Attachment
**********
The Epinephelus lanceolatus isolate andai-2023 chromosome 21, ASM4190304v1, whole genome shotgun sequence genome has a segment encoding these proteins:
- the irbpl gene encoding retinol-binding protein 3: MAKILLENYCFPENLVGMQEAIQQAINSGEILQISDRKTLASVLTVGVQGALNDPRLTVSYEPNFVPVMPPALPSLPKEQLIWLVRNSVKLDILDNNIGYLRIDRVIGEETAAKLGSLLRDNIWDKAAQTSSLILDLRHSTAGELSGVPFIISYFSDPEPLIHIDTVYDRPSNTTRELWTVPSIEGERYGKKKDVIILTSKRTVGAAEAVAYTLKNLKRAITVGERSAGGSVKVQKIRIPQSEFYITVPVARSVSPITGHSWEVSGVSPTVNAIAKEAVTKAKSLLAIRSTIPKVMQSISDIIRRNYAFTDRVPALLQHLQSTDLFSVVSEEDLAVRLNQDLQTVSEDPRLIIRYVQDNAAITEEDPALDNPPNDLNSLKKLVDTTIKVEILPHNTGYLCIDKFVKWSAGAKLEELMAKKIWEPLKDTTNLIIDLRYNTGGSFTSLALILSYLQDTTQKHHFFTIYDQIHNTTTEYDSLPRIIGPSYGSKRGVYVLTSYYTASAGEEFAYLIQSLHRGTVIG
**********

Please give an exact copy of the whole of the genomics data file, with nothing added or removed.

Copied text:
The Epinephelus lanceolatus isolate andai-2023 chromosome 21, ASM4190304v1, whole genome shotgun sequence genome has a segment encoding these proteins:
- the irbpl gene encoding retinol-binding protein 3: MAKILLENYCFPENLVGMQEAIQQAINSGEILQISDRKTLASVLTVGVQGALNDPRLTVSYEPNFVPVMPPALPSLPKEQLIWLVRNSVKLDILDNNIGYLRIDRVIGEETAAKLGSLLRDNIWDKAAQTSSLILDLRHSTAGELSGVPFIISYFSDPEPLIHIDTVYDRPSNTTRELWTVPSIEGERYGKKKDVIILTSKRTVGAAEAVAYTLKNLKRAITVGERSAGGSVKVQKIRIPQSEFYITVPVARSVSPITGHSWEVSGVSPTVNAIAKEAVTKAKSLLAIRSTIPKVMQSISDIIRRNYAFTDRVPALLQHLQSTDLFSVVSEEDLAVRLNQDLQTVSEDPRLIIRYVQDNAAITEEDPALDNPPNDLNSLKKLVDTTIKVEILPHNTGYLCIDKFVKWSAGAKLEELMAKKIWEPLKDTTNLIIDLRYNTGGSFTSLALILSYLQDTTQKHHFFTIYDQIHNTTTEYDSLPRIIGPSYGSKRGVYVLTSYYTASAGEEFAYLIQSLHRGTVIG